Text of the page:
Monday, November 29, 2010

MSH-3 Murderworld

I had friends stay over for the Thanksgiving weekend, and at some point when discussing what game to play, it seemed like it would make sense to pull out the Marvel Superheroes game and one of the adventures I have for it. I haven't played MSH in quite some time, and was mostly pulling an adventure at random (so zero prep time and just reading a paragraph or so ahead of play). My friends are just barely introductory role-players, so there were advantages to using a lightweight system, and one with characters that are pre-made. In fact, they're not even familiar with comic books, to the extent they don't know who the Fantastic Four are at all, but when I offered that group as one possibility to play (as part of MSH-3, Murderworld! by Jeff Grubb), they said, "That sounds interesting", and I started introducing them to the characters they'd be playing.

We actually had two stand-ins to the normal Fantastic Four lineup. We had Mister Fantastic and the Invisible Woman, of course (unknowingly picked by my married friends, to their great amusement when I told them, after their choice, about the relationship). As you can see by the cover above, at this time in Marvel history (1984) the Thing was actually being replaced by the She-Hulk, so that's part of the adventure as written. In addition to that, I also gave them the option of replacing the Torch with Captain Marvel (Monica Rambeau; shown to right), which they took me up on, because it matched the gender roles around the table (3 women and 1 man).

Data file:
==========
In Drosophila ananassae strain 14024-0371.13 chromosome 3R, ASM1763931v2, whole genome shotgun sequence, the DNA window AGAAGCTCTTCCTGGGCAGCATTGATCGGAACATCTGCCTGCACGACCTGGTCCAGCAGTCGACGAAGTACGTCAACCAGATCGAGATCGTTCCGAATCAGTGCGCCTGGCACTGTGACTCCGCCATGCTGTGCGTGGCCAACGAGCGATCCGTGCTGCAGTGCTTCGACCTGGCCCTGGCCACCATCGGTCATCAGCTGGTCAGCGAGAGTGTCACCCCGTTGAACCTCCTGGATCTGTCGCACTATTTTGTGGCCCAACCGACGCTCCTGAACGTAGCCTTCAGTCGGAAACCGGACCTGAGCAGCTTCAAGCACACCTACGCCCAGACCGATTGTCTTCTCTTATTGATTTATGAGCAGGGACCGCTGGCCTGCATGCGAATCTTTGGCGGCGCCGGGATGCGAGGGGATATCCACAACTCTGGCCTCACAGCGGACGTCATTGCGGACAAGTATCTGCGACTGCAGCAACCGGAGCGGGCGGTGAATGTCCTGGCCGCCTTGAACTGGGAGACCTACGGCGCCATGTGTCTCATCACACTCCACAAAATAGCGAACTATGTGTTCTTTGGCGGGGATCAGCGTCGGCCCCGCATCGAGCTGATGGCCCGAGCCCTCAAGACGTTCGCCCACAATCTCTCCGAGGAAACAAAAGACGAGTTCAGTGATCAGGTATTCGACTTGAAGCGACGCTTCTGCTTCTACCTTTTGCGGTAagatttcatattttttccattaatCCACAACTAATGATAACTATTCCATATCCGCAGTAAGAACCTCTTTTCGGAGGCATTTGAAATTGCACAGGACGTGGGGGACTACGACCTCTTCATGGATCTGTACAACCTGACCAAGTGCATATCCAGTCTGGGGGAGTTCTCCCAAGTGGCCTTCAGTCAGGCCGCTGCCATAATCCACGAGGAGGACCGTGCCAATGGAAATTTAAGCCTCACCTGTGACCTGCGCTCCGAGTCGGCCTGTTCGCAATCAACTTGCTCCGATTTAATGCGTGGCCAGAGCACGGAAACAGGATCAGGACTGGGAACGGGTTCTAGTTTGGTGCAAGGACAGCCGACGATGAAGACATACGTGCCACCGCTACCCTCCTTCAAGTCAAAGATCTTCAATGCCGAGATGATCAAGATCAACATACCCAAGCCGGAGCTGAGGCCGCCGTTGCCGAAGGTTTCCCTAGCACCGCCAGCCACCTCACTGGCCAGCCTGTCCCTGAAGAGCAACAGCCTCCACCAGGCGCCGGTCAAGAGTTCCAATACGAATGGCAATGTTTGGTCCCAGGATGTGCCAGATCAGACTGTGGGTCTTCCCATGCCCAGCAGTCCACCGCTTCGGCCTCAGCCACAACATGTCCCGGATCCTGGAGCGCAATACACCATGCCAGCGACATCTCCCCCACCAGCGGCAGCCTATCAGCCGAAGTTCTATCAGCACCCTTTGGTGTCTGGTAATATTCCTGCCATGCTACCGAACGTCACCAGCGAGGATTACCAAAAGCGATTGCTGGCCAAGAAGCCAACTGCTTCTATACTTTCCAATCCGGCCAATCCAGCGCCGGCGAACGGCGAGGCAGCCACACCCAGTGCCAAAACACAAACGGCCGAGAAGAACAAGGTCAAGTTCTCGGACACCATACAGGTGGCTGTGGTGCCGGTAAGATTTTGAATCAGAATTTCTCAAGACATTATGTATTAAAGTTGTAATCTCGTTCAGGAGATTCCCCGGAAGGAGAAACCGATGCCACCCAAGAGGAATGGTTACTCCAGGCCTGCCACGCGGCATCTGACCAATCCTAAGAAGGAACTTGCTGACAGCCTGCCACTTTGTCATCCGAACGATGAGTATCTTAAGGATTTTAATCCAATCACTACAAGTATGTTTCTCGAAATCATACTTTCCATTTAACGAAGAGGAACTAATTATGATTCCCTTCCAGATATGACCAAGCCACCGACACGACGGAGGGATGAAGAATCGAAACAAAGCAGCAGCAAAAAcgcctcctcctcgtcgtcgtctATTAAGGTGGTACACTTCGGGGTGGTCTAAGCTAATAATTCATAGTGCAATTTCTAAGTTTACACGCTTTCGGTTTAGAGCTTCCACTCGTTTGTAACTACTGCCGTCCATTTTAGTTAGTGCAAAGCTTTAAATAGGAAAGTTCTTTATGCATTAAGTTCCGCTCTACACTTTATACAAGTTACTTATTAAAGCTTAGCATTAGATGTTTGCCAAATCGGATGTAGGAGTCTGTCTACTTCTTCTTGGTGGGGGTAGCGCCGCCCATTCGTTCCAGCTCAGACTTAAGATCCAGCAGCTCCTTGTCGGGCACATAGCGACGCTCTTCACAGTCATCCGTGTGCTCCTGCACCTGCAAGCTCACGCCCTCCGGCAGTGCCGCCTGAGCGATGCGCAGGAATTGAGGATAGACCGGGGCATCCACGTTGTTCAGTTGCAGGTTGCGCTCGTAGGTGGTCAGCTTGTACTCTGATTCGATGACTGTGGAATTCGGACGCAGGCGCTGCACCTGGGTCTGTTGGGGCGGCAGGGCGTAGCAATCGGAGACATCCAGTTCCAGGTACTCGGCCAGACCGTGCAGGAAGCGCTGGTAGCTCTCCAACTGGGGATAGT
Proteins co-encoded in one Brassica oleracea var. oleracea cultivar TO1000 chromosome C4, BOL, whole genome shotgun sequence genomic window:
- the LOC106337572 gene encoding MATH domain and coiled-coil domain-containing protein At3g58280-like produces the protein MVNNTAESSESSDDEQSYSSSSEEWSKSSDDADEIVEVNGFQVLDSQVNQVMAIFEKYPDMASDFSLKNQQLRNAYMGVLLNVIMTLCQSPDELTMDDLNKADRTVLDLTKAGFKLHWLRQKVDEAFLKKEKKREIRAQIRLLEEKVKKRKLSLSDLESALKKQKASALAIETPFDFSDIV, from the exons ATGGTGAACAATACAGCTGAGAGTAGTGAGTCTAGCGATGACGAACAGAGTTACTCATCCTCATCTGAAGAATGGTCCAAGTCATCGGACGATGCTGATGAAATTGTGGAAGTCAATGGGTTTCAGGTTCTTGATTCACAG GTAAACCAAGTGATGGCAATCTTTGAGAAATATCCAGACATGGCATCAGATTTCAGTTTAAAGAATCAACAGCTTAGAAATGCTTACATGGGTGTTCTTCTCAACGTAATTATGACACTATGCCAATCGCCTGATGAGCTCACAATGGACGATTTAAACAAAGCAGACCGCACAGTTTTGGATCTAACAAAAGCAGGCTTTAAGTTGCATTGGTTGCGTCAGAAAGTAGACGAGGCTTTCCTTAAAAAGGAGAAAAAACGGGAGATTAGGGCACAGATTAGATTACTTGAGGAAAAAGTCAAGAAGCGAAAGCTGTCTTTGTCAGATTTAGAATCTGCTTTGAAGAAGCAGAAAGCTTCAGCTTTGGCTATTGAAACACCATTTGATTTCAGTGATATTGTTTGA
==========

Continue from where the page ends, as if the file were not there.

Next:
Our result: TPK (total party kill). By the middle of the adventure, the Fantastic Four are lured into the deadly Murderworld complex run by the super hit-man Arcade, separated, and locked into individually prepared deathtraps. As it turns out, none of my players could figure out how to escape any of the death traps. I feel like I might rack this up to 20% inexperience on the players' part (with either RPGs or Marvel comic conceits), but 80% due to the fact that the traps are truly very hard to escape from. On review afterward, I think I even made several mistakes in their favor, to no avail.

First of all, by way of critical review, we pretty much all know that it's poor form to split the party up (and we had the standard problem of 3 people sitting inactive and somewhat restless while each person in turn fought their deathtrap alone). Secondly, each deathtrap features a hologram of a "fake" battle scene, and the only way out is to basically ignore it and punch one's way through the super-reinforced walls that you can't see until you've broken through them. Thirdly, that's not even theoretically possible for either Mister Fantastic or the Invisible Woman -- and only doable with great effort for the other two. Fourth, even if they do get out, the numerous exit passageways are themselves all still trapped in multiple ways, and in general these characters have very low (normal human-like) Health scores, and are likely to be KO'd by any one of them. So I'm not entirely sure how anyone ever managed to get through this adventure.

Thoughts? Did you successfully play through it? If so, how did it go for you?

10 comments:

  1. http://www.cracked.com/blog/what-role-playing-games-are-really-like-when-youre-drunk/